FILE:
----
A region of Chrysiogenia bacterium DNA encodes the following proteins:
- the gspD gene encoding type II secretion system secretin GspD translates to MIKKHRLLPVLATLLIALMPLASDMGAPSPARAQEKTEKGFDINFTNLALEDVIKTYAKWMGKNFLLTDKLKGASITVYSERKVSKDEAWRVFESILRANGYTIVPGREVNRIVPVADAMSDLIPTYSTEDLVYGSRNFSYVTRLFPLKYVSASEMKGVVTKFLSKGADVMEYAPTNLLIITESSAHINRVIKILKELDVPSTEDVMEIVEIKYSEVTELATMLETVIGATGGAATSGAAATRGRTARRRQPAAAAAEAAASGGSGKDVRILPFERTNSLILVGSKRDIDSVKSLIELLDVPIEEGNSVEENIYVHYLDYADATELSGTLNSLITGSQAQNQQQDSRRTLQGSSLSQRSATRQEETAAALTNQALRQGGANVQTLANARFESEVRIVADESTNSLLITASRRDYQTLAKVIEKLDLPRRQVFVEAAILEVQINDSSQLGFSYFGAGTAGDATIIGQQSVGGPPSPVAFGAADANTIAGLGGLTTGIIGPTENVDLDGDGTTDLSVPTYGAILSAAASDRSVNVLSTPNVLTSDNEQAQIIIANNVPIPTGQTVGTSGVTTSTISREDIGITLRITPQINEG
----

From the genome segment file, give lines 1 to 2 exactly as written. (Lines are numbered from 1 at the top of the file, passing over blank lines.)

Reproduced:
A region of Chrysiogenia bacterium DNA encodes the following proteins:
- the gspD gene encoding type II secretion system secretin GspD translates to MIKKHRLLPVLATLLIALMPLASDMGAPSPARAQEKTEKGFDINFTNLALEDVIKTYAKWMGKNFLLTDKLKGASITVYSERKVSKDEAWRVFESILRANGYTIVPGREVNRIVPVADAMSDLIPTYSTEDLVYGSRNFSYVTRLFPLKYVSASEMKGVVTKFLSKGADVMEYAPTNLLIITESSAHINRVIKILKELDVPSTEDVMEIVEIKYSEVTELATMLETVIGATGGAATSGAAATRGRTARRRQPAAAAAEAAASGGSGKDVRILPFERTNSLILVGSKRDIDSVKSLIELLDVPIEEGNSVEENIYVHYLDYADATELSGTLNSLITGSQAQNQQQDSRRTLQGSSLSQRSATRQEETAAALTNQALRQGGANVQTLANARFESEVRIVADESTNSLLITASRRDYQTLAKVIEKLDLPRRQVFVEAAILEVQINDSSQLGFSYFGAGTAGDATIIGQQSVGGPPSPVAFGAADANTIAGLGGLTTGIIGPTENVDLDGDGTTDLSVPTYGAILSAAASDRSVNVLSTPNVLTSDNEQAQIIIANNVPIPTGQTVGTSGVTTSTISREDIGITLRITPQINEG